Follow usTwitterFacebook


04 Feb 2016 Articles No comments

A Pope’s Answer to the Problem of Pain

He was in third grade when his mother died; his only sibling, an older brother, died three years later; he discovered his father dead on the floor in their apar…

Read more

09 Aug 2016 News No comments

Pope praises witness of 10 athletes on Refugee Olympic Team

The 2016 Summer Games in Rio marks the first time a refugee team has officially participated in the Olympics In a personal message addressed to each of the 10 …

Read more

11 Jan 2016 News Vatican Comments (2)

Pope Francis reveals his thoughts on challenges facing Catholicism; emphasizing that he could have been in Prison

In his first new book since his Pontificate, the Pontiff revealed his thoughts on challenges facing Catholicism in the 21st Century over divorce, homosexuality …

Read more

23 May 2016 Americas Asia-Pacific Europe News USA Vatican No comments

Philippine President-elect accuse some Catholic Bishops of violating their vow of celibacy

The presumptive Philippine president-elect has launched a verbal attack on the country’s dominant Church as “the most hypocritical institution” and accused some…

Read more

26 Dec 2014 Q&A No comments

Hasn't the Church destroyed an entire continent by preaching against condoms for protection from AIDS?

Full Question How can you people look at yourselves in the mirror knowing that you have basically destroyed an entire continent by spreading your message t…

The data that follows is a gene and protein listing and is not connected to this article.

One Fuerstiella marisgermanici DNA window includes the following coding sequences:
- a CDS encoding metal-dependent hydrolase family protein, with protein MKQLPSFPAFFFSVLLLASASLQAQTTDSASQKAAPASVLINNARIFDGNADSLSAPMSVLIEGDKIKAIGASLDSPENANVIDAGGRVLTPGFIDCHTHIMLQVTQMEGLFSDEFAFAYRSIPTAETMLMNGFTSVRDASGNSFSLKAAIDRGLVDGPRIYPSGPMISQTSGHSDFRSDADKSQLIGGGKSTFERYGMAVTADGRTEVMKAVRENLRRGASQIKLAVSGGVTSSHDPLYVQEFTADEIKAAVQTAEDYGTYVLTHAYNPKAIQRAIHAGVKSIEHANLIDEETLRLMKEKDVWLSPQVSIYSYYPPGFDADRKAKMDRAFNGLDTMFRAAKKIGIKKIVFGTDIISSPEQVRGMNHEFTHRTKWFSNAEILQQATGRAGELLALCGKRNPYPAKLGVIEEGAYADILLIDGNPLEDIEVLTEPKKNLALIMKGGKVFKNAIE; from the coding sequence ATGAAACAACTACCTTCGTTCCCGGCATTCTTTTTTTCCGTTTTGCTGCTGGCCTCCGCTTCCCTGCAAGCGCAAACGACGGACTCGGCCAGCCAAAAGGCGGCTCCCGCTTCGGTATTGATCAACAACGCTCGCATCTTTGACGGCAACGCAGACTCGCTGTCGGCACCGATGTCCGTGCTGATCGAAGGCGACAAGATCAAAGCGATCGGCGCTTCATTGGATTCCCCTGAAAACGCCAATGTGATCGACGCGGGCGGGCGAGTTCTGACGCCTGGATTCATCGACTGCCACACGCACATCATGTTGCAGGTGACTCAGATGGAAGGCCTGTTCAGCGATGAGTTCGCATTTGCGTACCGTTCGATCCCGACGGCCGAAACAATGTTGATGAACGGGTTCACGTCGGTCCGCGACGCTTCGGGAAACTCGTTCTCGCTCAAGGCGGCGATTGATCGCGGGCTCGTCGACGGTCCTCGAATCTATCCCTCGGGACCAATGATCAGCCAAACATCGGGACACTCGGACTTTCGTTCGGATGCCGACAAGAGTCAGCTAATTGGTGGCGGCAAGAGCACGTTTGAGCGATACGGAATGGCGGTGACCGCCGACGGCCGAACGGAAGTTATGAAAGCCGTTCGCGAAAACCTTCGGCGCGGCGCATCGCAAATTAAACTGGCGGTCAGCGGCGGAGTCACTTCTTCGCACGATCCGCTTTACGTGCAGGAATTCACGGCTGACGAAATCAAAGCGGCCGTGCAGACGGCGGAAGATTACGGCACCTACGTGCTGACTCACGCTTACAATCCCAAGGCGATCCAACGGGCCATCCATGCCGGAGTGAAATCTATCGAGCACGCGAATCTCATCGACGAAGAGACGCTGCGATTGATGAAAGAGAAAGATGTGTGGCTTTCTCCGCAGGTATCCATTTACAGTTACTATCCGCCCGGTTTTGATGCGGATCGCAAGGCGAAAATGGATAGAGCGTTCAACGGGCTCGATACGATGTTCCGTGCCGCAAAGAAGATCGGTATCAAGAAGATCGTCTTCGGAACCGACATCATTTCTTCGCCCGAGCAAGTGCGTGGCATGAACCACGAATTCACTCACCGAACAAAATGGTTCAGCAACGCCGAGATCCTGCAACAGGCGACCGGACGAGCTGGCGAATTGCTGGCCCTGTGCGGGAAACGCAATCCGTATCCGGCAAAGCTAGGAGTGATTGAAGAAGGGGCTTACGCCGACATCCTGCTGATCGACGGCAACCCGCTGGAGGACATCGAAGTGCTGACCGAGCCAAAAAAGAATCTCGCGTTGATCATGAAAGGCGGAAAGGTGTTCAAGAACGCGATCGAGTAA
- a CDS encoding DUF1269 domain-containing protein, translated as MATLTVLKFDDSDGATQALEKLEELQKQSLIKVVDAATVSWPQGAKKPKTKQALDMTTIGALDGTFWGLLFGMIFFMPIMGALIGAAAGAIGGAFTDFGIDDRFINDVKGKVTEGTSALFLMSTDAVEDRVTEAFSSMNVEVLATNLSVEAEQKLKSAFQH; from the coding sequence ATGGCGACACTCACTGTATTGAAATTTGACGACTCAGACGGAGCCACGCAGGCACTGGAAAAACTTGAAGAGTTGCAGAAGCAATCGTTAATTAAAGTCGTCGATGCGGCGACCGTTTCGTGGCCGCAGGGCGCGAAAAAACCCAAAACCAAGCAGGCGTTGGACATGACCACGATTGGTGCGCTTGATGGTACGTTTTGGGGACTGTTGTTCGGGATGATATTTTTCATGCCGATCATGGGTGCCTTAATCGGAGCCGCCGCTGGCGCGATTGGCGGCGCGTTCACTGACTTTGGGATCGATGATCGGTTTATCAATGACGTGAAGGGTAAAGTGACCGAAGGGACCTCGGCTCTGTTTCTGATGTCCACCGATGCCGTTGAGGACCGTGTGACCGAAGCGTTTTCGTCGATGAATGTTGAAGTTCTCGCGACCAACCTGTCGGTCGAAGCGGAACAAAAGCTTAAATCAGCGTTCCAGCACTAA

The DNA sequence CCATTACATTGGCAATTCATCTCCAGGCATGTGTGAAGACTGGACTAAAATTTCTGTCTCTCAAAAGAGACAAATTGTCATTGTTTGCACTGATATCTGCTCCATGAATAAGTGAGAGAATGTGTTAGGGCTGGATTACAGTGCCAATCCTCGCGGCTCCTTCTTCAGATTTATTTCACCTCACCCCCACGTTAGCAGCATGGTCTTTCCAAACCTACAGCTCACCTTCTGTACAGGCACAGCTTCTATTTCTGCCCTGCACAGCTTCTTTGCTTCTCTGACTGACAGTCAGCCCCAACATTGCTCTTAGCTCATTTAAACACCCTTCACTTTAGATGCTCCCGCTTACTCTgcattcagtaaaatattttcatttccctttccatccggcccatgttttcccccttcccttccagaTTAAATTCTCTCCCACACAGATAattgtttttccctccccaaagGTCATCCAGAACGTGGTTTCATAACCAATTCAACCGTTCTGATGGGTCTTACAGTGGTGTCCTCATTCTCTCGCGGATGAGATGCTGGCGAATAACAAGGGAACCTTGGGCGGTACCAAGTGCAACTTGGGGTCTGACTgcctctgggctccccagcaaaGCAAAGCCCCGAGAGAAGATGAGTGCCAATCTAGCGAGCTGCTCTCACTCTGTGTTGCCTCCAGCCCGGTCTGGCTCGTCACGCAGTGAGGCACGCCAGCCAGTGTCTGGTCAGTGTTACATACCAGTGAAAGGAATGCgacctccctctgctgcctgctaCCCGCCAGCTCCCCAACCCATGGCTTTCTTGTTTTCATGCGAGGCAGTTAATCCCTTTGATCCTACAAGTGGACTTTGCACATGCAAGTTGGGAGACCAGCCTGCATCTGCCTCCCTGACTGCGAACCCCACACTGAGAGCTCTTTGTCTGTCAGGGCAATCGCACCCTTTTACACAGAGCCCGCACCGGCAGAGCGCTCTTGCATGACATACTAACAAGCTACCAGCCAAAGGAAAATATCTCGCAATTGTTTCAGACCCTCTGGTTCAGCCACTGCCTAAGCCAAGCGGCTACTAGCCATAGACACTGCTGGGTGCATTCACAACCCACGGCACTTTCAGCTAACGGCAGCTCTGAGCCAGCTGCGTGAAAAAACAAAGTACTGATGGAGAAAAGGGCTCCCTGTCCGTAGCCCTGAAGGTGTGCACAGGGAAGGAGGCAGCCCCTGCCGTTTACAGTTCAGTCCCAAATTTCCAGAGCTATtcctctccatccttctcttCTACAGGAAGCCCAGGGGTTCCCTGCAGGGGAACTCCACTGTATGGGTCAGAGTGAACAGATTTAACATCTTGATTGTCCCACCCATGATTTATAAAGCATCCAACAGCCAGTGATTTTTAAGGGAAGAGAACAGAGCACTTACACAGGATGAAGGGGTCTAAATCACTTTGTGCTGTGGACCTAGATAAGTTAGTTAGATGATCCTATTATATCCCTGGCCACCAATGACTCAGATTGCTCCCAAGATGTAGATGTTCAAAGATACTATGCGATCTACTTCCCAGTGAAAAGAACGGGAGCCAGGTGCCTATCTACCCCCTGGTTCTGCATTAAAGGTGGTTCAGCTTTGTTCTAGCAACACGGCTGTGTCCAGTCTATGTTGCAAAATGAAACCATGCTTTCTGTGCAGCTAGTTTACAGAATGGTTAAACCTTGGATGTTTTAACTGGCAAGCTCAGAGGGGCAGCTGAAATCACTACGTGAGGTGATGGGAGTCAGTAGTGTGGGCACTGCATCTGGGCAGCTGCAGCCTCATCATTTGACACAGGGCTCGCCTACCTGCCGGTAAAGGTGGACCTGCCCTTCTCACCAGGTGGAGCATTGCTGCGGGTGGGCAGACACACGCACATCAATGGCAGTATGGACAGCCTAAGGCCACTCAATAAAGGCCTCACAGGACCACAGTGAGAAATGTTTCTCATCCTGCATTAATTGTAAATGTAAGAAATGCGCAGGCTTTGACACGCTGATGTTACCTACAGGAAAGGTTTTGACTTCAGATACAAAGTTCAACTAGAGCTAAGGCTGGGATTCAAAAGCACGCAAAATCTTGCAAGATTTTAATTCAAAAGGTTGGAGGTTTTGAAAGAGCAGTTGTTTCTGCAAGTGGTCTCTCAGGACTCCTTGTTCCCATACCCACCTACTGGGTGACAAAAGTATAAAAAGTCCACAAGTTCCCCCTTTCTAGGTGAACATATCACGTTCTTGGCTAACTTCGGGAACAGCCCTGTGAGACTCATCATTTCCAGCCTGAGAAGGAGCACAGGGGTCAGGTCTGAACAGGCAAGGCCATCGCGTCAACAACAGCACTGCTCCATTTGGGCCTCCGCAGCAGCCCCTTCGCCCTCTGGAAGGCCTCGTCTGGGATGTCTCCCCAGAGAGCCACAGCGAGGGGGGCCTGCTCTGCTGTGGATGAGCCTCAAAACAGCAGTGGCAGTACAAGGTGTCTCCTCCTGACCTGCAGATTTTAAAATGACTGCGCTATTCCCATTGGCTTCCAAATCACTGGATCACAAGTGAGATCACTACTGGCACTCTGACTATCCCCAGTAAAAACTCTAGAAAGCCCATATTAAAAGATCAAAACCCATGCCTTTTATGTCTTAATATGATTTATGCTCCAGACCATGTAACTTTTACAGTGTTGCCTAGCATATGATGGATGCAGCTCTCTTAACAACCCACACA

Read more

30 Sep 2015 News Vatican No comments

Watch: Sistine Chapel Choir releases sacred music album recorded in its chapel As the first album ever to be recorded inside the Sistine Chapel is released, Archbishop Georg Ganswein said the …

Read more

30 Oct 2015 News Vatican Comments (1)

Pope Francis rekindles a Historical bond between the Jews and the Catholics

Pope Francis has responded to the recent attacks on the Israelites by Jews and any other against the Jews as well. The Pope made it clear that either way, an at…

Read more

28 Sep 2015 News USA No comments

Pope Francis: I leave with a heart full of gratitude and hope

As he concluded his historic visit to the United States, Pope Francis thanked organizers and volunteers, saying that he concludes his trip with appreciation and…

Read more

31 Aug 2016 Uncategorized No comments

Cardinal strongly criticises governments that fail to prioritise clean water

Cardinal Turkson made the comments in a keynote address for World Water Week in Stockholm A cardinal has spoken out against corporations and governments that f…

Read more
  • 1
  • 2
  • 3

Renowned author, uncompromisingly Catholic: Flannery O’Connor chosen for new postage stamp

Award-winning American author and devout Roman Catholic Flannery O’Connor will appear on a new postage stamp this summer, the U.S. postal service announced last week. The stamp is decorated with peacock feathers, a tribute to the family peacock farm in Georgia where O’Connor did much of her writing.

Famous for her Southern Gothic fiction style, O’Connor’s best-known works include her first novel, “Wise Blood”, and many short stories such as “A Good Man is Hard to Find.” A collection of her works, “The Complete Stories of Flannery O’Connor,” won the 1972 National Book Award for fiction and was named the Best of the National Book Awards, 1950-2008 by a public vote.

The author was born in 1925, the only child to devout Roman Catholic parents living in the heart of the Protestant “Bible Belt” in Savannah, Georgia. O’Connor went to school at Georgia State College for Women, then to the Iowa Writers Workshop, and finally to New York to study and work on her writing.